One of the primary challenges of entrepreneurship is the fact that small business owners need to possess so many skills and wear so many hats in order to realize sustained small business growth. On the one hand, they are required to be the visionaries for their new business or startup, while at the same time they are required to be a detail-oriented executor who can rally his or her organization to get things done effectively.
This is one of the key reasons why so few entrepreneurs are successful at the various stages of small business growth, beginning with the startup phase all the way through sustained growth and, if things go well, becoming a large organization. While entrepreneurs such as Bill Gates and Mark Zuckerberg provide case studies of those that can adjust and make the transitions through the various phases of growth, the reality is that most small business owners don’t have the personality types, skills sets, or interest in doing so.
Regardless of which phase your startup or small business may be in, there are a number of key roles that you need to fill as a small business owner. The skills and focus required for each of these roles are varied, which is just one reason why managing a small business can be so difficult.
According to the book The E-Myth Revisited by Michael Gerber, there are three key roles that small business owners must fill on a day-to-day basis:
1. Small Business Technician
Most entrepreneurs start businesses that they are intimately familiar with and passionate about. Along with this knowledge and passion comes a deep understanding of how their product or service works. In fact, in the earliest days of their businesses, most small business owners find that they act as one-man shows by creating, selling, and delivering the product or service that their business provides. As their company grows, small business owners often find that they are more knowledgeable of their product or service than anyone else in their companies.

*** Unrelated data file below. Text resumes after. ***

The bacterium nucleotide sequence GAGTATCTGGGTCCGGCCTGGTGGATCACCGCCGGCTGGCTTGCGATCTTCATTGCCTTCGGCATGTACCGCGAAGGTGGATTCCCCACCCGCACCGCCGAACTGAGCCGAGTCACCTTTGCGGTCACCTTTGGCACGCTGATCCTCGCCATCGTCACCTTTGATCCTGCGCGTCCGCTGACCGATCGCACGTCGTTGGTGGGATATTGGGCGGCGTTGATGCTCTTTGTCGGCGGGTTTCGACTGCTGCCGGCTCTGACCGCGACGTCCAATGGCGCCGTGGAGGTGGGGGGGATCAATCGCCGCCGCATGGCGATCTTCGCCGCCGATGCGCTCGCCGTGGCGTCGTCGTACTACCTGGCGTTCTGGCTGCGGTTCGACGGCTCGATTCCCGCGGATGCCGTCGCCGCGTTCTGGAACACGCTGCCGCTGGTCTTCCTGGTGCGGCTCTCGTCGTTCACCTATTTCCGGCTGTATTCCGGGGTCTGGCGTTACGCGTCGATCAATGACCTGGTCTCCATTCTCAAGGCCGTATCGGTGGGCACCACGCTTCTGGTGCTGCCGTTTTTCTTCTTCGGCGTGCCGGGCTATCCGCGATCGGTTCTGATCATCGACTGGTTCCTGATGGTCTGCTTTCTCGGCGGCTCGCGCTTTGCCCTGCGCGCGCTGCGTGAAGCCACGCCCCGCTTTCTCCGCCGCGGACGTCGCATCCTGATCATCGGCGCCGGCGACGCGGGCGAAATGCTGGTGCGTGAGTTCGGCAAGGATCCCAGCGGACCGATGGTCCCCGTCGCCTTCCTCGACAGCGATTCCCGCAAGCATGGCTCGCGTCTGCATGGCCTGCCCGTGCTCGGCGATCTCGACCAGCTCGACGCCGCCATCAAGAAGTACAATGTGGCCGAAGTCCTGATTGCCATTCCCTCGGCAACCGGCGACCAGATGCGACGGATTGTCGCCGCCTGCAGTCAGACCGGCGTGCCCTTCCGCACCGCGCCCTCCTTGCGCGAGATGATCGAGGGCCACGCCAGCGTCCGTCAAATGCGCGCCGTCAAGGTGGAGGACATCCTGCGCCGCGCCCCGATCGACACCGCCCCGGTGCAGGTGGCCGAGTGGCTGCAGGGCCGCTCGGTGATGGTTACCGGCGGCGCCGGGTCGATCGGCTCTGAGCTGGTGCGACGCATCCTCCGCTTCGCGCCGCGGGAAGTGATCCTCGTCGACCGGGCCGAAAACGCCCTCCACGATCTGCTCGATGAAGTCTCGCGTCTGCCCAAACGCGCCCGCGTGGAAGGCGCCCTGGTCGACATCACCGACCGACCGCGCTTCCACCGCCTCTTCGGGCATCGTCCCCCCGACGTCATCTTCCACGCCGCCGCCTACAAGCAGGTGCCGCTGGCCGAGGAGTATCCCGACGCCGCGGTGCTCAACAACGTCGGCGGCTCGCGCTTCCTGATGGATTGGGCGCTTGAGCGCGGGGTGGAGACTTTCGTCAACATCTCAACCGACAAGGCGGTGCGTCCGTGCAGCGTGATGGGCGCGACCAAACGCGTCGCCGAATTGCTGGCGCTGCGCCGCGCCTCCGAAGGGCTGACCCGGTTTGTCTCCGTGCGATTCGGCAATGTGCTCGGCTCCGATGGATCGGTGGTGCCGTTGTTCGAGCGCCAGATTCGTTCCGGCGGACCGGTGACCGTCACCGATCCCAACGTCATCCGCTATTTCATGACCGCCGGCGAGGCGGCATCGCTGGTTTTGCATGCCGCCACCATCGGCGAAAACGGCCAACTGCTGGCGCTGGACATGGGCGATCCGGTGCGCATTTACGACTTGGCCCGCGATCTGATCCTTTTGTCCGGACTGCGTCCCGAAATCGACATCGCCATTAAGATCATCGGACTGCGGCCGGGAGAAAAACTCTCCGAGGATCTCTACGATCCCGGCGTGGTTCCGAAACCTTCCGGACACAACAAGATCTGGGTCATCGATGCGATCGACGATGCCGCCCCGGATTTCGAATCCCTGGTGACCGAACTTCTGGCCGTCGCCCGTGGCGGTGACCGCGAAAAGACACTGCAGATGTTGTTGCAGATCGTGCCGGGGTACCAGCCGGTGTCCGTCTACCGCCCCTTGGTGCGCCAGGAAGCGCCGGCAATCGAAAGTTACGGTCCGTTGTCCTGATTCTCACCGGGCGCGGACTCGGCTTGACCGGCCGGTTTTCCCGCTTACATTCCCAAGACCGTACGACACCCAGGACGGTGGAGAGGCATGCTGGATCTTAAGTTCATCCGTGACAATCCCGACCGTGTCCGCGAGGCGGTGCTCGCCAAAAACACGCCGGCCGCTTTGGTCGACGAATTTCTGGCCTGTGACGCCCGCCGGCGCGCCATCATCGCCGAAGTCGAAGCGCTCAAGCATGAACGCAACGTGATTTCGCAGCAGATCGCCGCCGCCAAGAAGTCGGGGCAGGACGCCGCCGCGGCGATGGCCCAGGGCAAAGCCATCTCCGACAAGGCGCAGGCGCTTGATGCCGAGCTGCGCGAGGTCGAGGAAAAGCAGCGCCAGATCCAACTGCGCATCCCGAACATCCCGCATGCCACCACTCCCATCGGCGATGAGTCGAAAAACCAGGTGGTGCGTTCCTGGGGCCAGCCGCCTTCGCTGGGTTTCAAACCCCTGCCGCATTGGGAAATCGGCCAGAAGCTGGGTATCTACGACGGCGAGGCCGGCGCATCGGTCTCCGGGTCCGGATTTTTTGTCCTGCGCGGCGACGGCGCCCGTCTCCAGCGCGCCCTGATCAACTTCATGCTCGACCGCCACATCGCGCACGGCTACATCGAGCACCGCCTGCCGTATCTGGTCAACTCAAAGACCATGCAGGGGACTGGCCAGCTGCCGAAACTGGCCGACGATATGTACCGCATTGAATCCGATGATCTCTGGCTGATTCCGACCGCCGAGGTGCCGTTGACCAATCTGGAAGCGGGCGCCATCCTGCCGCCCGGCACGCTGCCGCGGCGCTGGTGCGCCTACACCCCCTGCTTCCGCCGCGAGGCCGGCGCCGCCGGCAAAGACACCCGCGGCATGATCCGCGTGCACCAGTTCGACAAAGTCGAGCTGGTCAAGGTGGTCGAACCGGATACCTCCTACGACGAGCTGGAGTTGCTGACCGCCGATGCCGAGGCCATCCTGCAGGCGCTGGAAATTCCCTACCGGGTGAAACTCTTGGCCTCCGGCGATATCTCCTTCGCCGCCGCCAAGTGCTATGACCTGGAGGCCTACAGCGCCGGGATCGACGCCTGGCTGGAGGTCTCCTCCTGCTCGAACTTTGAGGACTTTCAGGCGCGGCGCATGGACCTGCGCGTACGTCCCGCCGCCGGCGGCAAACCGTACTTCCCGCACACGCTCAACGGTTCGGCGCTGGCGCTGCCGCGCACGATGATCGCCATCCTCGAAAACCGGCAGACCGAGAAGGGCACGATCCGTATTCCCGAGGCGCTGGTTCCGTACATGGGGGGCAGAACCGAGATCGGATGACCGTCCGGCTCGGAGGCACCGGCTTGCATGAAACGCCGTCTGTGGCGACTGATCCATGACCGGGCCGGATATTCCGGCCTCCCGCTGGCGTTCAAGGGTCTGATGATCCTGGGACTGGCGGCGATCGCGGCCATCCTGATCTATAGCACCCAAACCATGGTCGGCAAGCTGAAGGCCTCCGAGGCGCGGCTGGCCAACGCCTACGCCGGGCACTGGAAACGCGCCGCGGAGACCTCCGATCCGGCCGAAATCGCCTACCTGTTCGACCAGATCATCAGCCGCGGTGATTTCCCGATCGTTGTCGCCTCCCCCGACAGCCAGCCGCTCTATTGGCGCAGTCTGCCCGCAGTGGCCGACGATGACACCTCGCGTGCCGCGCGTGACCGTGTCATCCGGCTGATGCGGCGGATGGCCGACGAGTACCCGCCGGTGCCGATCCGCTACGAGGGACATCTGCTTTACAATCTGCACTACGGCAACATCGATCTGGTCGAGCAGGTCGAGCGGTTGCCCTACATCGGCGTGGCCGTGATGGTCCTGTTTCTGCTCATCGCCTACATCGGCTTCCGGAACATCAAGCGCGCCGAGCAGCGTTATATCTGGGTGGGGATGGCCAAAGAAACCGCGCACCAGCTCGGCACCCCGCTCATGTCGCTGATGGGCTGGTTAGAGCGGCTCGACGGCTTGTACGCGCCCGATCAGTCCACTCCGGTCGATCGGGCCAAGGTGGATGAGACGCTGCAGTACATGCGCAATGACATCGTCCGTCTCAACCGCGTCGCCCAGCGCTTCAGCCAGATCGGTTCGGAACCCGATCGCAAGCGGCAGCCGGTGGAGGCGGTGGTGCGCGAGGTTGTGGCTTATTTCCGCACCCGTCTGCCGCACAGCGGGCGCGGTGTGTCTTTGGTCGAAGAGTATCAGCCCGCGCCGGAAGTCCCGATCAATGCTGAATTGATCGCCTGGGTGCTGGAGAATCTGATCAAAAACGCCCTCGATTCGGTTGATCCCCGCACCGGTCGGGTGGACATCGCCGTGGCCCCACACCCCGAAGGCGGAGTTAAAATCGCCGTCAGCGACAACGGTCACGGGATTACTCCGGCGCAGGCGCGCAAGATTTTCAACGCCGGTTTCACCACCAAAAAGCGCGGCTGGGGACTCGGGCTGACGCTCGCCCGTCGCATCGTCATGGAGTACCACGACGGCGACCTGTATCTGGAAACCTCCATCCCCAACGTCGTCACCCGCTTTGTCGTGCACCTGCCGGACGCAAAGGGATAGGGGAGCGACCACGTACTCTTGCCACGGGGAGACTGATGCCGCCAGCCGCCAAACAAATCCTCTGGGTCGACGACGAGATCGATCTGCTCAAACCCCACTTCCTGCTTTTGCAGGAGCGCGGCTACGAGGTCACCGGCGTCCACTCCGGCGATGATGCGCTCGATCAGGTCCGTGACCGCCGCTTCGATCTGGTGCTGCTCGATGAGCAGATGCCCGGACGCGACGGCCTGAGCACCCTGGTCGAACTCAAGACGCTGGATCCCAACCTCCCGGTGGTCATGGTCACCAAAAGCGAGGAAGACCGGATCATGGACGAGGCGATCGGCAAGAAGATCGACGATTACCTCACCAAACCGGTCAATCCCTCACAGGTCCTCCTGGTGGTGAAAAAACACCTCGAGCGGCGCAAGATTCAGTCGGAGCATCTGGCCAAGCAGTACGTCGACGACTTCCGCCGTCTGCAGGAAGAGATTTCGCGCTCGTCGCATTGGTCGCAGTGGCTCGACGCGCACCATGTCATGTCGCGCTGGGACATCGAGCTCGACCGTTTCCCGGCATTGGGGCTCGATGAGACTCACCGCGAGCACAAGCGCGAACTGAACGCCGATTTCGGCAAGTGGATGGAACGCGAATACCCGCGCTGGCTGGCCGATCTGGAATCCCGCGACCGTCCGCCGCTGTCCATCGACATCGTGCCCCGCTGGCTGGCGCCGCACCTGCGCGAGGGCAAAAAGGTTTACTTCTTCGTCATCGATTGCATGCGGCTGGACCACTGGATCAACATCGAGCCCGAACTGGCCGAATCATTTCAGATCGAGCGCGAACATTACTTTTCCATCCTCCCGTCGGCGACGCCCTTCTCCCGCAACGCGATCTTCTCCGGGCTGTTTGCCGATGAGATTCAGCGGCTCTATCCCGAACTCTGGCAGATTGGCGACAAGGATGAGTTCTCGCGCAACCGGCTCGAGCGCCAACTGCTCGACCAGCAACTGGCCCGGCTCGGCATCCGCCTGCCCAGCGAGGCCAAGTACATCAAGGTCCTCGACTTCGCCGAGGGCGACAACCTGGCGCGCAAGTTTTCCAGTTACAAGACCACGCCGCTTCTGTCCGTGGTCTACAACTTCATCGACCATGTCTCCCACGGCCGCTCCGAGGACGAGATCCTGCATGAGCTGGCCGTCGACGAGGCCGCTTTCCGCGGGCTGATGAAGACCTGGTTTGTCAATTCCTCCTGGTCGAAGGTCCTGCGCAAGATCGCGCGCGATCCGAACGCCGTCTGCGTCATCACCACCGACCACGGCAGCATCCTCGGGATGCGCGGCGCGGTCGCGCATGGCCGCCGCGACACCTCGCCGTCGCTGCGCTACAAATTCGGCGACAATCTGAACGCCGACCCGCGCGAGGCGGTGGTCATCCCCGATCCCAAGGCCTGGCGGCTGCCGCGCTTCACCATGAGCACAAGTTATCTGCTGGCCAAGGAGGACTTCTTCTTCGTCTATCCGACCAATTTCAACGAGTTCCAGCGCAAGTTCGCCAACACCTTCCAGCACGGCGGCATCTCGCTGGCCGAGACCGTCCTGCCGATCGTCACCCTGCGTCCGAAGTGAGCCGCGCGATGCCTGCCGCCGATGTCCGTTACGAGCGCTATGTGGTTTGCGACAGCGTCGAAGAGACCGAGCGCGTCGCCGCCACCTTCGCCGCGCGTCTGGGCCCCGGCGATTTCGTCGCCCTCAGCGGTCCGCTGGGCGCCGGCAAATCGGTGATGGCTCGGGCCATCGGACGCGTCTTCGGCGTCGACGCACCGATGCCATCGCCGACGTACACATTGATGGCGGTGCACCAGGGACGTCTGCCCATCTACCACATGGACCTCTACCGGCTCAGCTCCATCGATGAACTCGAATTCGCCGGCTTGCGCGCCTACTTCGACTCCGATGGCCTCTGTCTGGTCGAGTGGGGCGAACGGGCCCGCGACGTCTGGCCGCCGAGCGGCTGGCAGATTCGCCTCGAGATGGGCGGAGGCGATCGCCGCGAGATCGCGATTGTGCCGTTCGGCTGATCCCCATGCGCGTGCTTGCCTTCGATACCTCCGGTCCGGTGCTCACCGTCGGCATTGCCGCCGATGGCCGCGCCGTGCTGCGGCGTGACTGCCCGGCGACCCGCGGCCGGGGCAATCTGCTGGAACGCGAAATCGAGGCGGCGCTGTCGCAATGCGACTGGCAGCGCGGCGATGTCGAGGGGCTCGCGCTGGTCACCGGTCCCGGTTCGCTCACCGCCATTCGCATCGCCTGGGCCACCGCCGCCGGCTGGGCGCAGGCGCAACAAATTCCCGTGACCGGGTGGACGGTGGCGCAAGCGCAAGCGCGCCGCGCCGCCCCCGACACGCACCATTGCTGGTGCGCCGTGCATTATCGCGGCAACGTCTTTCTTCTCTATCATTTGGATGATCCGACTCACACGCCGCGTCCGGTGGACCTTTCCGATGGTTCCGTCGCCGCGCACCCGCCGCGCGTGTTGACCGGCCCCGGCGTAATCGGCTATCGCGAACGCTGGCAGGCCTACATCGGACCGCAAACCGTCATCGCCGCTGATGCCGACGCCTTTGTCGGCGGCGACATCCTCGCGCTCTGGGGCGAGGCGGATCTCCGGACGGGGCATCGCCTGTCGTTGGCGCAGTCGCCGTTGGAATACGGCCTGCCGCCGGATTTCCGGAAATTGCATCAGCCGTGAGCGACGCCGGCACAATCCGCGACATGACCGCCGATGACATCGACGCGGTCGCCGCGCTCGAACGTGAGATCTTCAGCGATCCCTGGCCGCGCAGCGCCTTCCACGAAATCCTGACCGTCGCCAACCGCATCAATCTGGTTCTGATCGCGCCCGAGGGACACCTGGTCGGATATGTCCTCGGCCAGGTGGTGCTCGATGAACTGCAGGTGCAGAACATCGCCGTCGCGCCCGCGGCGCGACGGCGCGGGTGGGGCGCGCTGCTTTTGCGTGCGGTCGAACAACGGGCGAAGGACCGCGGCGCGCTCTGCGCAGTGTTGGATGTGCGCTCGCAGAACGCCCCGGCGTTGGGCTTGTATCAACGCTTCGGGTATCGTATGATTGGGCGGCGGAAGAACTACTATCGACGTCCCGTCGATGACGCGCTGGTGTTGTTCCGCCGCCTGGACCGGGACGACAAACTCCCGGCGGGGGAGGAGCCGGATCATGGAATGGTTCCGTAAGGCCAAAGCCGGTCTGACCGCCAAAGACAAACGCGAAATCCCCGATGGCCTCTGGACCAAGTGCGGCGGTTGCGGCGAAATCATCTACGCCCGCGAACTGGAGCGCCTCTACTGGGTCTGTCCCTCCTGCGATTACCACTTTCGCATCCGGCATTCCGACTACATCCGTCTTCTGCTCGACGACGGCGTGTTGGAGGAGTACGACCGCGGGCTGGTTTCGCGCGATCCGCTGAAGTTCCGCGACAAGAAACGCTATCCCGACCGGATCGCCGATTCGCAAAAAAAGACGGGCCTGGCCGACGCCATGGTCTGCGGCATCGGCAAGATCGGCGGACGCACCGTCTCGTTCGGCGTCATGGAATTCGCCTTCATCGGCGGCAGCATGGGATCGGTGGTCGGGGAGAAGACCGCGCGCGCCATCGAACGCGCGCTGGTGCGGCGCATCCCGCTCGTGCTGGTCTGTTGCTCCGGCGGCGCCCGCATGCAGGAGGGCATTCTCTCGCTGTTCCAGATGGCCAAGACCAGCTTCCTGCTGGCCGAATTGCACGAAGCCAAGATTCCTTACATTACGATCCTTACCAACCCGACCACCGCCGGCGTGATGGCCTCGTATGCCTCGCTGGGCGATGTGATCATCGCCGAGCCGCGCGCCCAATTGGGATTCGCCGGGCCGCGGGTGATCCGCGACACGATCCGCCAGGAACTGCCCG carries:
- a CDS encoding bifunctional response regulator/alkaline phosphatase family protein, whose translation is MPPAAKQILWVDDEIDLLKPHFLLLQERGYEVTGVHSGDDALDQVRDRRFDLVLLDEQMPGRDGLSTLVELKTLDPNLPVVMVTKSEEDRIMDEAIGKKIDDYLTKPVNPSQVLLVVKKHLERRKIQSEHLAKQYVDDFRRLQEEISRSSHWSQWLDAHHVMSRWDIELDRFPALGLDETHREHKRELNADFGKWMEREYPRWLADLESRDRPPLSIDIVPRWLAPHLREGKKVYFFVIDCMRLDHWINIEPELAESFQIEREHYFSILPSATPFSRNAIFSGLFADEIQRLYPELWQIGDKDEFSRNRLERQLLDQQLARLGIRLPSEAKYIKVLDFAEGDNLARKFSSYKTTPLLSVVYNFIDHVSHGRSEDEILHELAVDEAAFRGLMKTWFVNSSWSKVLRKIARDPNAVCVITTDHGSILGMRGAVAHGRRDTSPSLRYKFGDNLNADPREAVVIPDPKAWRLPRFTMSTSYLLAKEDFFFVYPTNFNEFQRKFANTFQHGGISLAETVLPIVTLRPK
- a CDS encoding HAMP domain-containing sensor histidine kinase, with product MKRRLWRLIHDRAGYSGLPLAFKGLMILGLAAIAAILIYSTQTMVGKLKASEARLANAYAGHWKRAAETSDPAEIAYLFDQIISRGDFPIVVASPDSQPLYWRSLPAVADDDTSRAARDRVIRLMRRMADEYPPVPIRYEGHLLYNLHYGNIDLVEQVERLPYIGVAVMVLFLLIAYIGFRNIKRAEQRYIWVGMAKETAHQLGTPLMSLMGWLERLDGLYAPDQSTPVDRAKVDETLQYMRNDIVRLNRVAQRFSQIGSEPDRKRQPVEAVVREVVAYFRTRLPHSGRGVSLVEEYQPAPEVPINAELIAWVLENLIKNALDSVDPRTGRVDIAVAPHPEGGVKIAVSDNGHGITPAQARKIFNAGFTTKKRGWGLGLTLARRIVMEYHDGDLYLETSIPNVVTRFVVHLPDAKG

The entrepreneurial role requires the small business owner to create the vision and start a company behind the product or service that the small business technician side of them understands so well. This role requires creativity, a clear vision, a high tolerance for risk, and perseverance – something that not all technicians have, which explains why so many don’t ever go on to start their own businesses.
3. Small Business Manager
Finally, small business owners need to act as managers to provide structure, predictability, and consistency to the small business created via the other two roles. Obviously, this role requires a very different skill set and personality type than required by the other two roles, which is why not all entrepreneurs are able to effectively fill this role. However, this function is critical to creating a sustainable, growing company that evolves into a standalone organization that isn’t so dependent on the entrepreneur who started the company.
The Conflict Between These Three Roles
It is probably no surprise that these three roles are in direct conflict with one another. The technician and manager sides of a small business owner are often times so focused on creating a product or service that they lack the strategic vision to build a company around it. On the other hand, the entrepreneur side of one’s personality often times prevents them from having the methodical structure required to build an efficient company, which is the strength of the manager.
So what does a small business owner do? They have one of two options. First, they can hire a team to address their weaknesses and deficiencies. Second, they can become better at any of the areas they are lacking via relevant small business training courses, which can be easier said than done. Either way, it is important to recognize that all three of these roles are important and need to be addressed by the team and organization.
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